This might be remembered as a story I shared a long while back. It was one of the ones lost when I shut down the old site.
As we move into fall and then winter (and don’t forget the horror of the month of October) it seems like a good time to reshare this one. *spoilers* there is no blood in here to be found, maybe…
The Ol’ Dock
The twang of the fishing line broke through the silence of the early morning air. The moon a memory but the sun had not yet broken over the horizon. Sturdy hands held the fishing pole in check. But they did not reel in the line.
The dock had been his fishing spot since he was a small boy. Him and Jake, they met here at least every other week for as long as he could remember. Sometimes Jake would bring the bait and the beer, other times he would. It had become their tradition, their ritual.
This time of morning was the perfect time. The bugs were just coming out on the surface, the fish just waking up and looking for breakfast.
He gave the line a tug, but felt no resistance. He reeled in the hook and placed a new worm on it. Before sending it out again, he pulled a can from the cooler and cracked it open. “You want one?” He set it on the table beside him and pulled out another and cracked it open as well.
After a quick pull from the can he set it down and cast his line deep into the lake. The chase was on. He reeled the line back to the dock, hoping to draw in a few bites. He stopped when the bobber was still 10 feet away.
“They sure don’t bite like they used to,” he said. “Seems like I have to work it more each time we come out here.”
The bobber popped under the water then came back up again. He pulled back on the fishing rod, a quick jig of the bait. Another hit, the bobber went under again. A mosquito bit at his ear, but he ignored it. The game was on and he focused on his prize.
Another hit, he pulled back on the rod and turned the reel. There was resistance in the line. He had it. He began to reel it in. The fight didn’t change, give a little take a little. Patience wore your opponent down.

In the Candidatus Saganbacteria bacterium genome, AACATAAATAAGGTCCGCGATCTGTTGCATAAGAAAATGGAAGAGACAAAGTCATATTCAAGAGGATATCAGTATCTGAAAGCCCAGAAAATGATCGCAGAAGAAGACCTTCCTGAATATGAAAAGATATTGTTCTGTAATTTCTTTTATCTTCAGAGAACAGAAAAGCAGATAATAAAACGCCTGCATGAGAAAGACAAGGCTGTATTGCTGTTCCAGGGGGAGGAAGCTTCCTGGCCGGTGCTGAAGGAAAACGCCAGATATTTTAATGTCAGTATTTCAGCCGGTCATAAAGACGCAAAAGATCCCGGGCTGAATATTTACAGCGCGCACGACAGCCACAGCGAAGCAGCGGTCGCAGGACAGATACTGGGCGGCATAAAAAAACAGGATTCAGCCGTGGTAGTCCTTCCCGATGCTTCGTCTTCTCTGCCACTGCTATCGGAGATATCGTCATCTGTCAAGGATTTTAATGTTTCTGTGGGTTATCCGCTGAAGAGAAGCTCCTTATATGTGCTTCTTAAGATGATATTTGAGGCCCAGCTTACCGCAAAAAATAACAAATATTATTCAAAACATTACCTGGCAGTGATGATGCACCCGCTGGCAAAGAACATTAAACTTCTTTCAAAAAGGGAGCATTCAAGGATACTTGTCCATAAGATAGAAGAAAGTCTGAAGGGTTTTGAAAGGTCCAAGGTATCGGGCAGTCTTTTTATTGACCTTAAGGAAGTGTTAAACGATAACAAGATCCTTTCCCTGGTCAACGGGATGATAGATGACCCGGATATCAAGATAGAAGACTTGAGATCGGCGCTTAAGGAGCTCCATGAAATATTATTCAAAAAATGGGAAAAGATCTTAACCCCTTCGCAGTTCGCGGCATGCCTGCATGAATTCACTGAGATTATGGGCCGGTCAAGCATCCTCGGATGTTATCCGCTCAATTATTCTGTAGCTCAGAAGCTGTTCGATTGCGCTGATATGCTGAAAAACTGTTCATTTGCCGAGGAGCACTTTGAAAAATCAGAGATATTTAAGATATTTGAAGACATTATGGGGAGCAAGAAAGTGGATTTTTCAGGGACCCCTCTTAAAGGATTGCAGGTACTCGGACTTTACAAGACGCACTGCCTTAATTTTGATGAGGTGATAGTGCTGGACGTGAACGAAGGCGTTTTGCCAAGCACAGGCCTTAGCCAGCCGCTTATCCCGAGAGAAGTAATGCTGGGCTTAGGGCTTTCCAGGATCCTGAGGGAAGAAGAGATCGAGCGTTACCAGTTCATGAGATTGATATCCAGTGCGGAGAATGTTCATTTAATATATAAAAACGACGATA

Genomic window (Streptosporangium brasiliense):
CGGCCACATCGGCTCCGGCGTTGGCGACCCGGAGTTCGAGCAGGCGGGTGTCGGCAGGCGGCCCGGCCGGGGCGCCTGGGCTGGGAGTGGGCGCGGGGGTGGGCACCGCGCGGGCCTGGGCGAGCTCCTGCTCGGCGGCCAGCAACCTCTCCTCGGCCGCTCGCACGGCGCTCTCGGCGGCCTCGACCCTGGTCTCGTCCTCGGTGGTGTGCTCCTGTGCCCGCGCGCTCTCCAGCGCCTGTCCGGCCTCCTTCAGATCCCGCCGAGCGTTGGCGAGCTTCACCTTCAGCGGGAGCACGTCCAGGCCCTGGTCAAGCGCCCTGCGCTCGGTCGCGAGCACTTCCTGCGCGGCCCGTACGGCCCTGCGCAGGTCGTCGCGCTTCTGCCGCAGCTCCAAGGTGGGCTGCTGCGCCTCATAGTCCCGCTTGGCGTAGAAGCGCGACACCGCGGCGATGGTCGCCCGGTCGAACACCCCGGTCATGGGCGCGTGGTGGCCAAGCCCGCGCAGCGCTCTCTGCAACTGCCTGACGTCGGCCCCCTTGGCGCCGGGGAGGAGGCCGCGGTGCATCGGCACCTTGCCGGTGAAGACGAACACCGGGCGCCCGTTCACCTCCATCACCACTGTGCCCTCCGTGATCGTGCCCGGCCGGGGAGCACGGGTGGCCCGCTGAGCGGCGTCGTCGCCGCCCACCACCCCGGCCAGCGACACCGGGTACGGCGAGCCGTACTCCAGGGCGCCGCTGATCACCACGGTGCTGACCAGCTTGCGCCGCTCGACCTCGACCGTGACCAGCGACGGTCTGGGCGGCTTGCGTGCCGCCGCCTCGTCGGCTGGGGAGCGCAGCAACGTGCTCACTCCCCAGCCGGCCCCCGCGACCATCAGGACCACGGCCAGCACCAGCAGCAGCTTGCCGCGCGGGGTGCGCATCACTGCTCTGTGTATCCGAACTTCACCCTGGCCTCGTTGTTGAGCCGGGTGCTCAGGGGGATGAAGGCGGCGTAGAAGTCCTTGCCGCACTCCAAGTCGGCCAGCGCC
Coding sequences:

The fish on the other end seemed to know the game as well. It put up a fight then changed direction. Then put up a fight again. It sought to break free, testing the line that had hooked into it.
He took another drink from his beer, running the can across his brow. “This one’s a fighter,” he said. “Don’t stand a chance against Ol’ Bessy though.” He smiled at his fishing rod. Hand lettered, across the reel was the word “Bess.”
After setting the beer on the table he focused on the fight again. It was only a few minutes more and he readied the net to bring it out of the water. It flipped into the air, its way of telling him he hadn’t won yet.
“She’s a beaut, that one,” he said. “Maybe one of the best I’ve ever seen.” The fight was back, though not as strong as it had been. “I almost have her, Jake. Time to bring her home.”
At the dock, he caught it in the net and pulled it up. He hooked a couple fingers into its gill and held it up to see its size. “Oh ya, that’s the stuff. This one could be a record breaker.”
He pulled the hook out of its mouth, then set it on the dock holding it down long enough to check its length with a measuring tape. “Eighteen inch bass, not too shabby this morning.”
With it next to his foot for a size comparison, he took a picture of it with his phone. “I know you want to go back,” he said to the fish. “But Jake here wants a pic with you too.”
He set the urn next to the fish and took another picture. He then released the fish back into the water, watching as it swam away. His gaze followed the horizon and the rising sun. “You would have loved that one, Jake.”
He picked up the urn, and pulled the lid off. As he shook the ashes over the edge of the dock he said, “Good bye old friend.”